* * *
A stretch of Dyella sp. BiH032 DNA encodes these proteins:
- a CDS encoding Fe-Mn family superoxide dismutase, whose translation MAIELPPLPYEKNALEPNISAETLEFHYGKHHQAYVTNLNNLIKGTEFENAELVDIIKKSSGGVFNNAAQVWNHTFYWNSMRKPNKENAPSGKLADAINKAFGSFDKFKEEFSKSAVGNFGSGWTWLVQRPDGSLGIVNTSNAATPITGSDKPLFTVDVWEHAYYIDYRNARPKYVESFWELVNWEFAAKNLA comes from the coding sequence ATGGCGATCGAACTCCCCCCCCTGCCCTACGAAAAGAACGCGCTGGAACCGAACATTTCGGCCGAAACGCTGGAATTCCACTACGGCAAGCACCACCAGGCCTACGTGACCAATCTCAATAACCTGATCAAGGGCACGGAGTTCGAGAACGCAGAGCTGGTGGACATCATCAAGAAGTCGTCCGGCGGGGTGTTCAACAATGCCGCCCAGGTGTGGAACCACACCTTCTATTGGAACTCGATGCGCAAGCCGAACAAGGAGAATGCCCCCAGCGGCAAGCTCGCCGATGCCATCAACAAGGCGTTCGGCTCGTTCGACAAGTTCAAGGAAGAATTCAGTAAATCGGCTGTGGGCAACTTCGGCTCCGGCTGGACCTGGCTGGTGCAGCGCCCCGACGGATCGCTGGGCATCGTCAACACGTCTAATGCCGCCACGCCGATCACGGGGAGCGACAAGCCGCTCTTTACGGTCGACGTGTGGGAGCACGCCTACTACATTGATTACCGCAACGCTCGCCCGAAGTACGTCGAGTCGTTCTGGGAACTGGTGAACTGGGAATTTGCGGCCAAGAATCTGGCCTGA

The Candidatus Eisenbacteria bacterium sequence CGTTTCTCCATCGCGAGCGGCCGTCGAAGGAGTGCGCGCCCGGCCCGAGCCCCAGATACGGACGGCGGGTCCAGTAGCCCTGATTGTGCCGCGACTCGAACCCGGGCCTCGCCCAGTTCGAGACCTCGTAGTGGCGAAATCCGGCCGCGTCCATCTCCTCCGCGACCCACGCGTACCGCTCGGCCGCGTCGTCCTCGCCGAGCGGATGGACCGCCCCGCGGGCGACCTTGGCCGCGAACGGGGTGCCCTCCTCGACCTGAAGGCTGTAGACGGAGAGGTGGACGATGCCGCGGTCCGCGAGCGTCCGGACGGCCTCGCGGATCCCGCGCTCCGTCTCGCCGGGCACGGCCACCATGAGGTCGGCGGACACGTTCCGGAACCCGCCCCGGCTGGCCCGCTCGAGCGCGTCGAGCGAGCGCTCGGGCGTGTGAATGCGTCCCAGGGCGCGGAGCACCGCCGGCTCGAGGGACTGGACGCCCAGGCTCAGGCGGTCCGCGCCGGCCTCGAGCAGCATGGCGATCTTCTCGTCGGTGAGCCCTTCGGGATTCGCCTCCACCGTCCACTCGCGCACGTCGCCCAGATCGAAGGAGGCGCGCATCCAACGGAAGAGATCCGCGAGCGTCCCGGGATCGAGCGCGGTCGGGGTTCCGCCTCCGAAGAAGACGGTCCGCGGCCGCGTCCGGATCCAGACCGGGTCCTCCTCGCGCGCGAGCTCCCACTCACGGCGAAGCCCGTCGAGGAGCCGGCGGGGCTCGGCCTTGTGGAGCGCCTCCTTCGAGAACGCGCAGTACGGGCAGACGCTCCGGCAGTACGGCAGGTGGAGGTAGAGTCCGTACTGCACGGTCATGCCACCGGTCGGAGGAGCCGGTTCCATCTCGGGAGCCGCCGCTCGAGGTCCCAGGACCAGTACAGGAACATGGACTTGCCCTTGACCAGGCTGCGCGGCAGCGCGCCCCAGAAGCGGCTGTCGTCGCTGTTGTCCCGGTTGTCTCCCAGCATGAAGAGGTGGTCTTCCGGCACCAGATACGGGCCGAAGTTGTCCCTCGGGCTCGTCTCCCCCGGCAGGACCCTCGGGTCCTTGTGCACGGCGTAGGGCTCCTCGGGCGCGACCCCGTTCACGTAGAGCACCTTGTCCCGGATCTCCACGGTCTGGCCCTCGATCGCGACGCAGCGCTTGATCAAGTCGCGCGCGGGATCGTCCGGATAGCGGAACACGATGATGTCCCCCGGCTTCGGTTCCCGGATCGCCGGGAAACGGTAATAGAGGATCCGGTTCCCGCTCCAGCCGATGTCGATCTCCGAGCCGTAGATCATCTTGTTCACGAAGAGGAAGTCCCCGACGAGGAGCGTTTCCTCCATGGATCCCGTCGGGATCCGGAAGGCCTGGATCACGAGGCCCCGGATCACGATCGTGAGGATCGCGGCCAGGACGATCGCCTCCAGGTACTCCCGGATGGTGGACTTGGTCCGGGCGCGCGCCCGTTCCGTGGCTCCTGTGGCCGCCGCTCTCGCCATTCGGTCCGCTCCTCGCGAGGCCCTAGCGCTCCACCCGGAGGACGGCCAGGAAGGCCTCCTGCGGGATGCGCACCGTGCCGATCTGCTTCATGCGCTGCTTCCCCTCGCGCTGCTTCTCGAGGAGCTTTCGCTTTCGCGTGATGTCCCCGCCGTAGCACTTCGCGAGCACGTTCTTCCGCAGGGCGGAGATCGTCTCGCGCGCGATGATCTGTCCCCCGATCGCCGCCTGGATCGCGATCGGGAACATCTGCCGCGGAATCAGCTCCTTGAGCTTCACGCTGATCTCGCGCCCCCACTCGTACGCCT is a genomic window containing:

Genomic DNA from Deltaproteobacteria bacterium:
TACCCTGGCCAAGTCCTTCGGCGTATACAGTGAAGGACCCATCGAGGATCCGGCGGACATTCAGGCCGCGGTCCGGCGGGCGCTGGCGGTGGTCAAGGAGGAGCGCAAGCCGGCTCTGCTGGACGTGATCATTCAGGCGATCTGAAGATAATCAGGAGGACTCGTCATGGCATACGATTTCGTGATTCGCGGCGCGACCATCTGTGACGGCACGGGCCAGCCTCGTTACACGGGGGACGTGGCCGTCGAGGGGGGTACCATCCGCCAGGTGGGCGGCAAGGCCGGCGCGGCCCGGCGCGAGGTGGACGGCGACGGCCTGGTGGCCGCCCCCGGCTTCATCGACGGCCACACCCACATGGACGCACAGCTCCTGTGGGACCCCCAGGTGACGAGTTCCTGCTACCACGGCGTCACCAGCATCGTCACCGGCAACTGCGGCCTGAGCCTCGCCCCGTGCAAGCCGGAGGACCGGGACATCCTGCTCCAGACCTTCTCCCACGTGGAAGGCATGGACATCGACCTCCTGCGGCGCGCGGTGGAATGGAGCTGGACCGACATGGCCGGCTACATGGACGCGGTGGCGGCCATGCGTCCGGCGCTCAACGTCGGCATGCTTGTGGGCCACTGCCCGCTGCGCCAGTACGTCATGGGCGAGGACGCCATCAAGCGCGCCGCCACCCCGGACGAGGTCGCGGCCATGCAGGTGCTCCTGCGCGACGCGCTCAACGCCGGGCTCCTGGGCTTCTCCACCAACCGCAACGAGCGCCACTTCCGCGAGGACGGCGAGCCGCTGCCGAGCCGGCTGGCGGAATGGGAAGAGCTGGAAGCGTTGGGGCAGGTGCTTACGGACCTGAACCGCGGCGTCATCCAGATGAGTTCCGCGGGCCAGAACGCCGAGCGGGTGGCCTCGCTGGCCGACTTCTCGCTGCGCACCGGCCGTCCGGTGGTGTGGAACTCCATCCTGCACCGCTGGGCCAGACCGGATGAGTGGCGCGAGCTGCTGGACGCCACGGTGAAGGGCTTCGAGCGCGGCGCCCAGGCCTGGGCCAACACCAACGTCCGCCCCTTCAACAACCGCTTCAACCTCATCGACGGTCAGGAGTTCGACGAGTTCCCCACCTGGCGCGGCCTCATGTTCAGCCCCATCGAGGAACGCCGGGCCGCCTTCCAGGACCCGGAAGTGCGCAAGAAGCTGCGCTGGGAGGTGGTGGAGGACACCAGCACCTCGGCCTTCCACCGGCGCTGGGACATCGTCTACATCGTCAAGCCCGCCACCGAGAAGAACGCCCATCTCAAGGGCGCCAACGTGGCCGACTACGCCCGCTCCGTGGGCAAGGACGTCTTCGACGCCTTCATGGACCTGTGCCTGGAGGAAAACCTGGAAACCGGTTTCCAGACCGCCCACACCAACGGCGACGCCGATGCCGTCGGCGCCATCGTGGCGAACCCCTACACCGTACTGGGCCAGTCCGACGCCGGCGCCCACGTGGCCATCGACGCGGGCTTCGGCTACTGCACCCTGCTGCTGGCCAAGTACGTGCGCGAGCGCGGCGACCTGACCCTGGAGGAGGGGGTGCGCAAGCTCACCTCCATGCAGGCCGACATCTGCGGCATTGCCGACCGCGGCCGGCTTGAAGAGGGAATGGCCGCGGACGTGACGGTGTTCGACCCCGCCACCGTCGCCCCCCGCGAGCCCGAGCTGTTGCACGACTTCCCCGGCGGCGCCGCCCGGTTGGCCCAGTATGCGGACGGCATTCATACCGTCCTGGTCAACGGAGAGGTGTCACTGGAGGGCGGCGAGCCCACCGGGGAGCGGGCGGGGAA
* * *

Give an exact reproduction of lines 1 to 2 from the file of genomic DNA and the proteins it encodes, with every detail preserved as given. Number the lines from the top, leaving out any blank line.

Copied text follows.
A stretch of Dyella sp. BiH032 DNA encodes these proteins:
- a CDS encoding Fe-Mn family superoxide dismutase, whose translation MAIELPPLPYEKNALEPNISAETLEFHYGKHHQAYVTNLNNLIKGTEFENAELVDIIKKSSGGVFNNAAQVWNHTFYWNSMRKPNKENAPSGKLADAINKAFGSFDKFKEEFSKSAVGNFGSGWTWLVQRPDGSLGIVNTSNAATPITGSDKPLFTVDVWEHAYYIDYRNARPKYVESFWELVNWEFAAKNLA comes from the coding sequence ATGGCGATCGAACTCCCCCCCCTGCCCTACGAAAAGAACGCGCTGGAACCGAACATTTCGGCCGAAACGCTGGAATTCCACTACGGCAAGCACCACCAGGCCTACGTGACCAATCTCAATAACCTGATCAAGGGCACGGAGTTCGAGAACGCAGAGCTGGTGGACATCATCAAGAAGTCGTCCGGCGGGGTGTTCAACAATGCCGCCCAGGTGTGGAACCACACCTTCTATTGGAACTCGATGCGCAAGCCGAACAAGGAGAATGCCCCCAGCGGCAAGCTCGCCGATGCCATCAACAAGGCGTTCGGCTCGTTCGACAAGTTCAAGGAAGAATTCAGTAAATCGGCTGTGGGCAACTTCGGCTCCGGCTGGACCTGGCTGGTGCAGCGCCCCGACGGATCGCTGGGCATCGTCAACACGTCTAATGCCGCCACGCCGATCACGGGGAGCGACAAGCCGCTCTTTACGGTCGACGTGTGGGAGCACGCCTACTACATTGATTACCGCAACGCTCGCCCGAAGTACGTCGAGTCGTTCTGGGAACTGGTGAACTGGGAATTTGCGGCCAAGAATCTGGCCTGA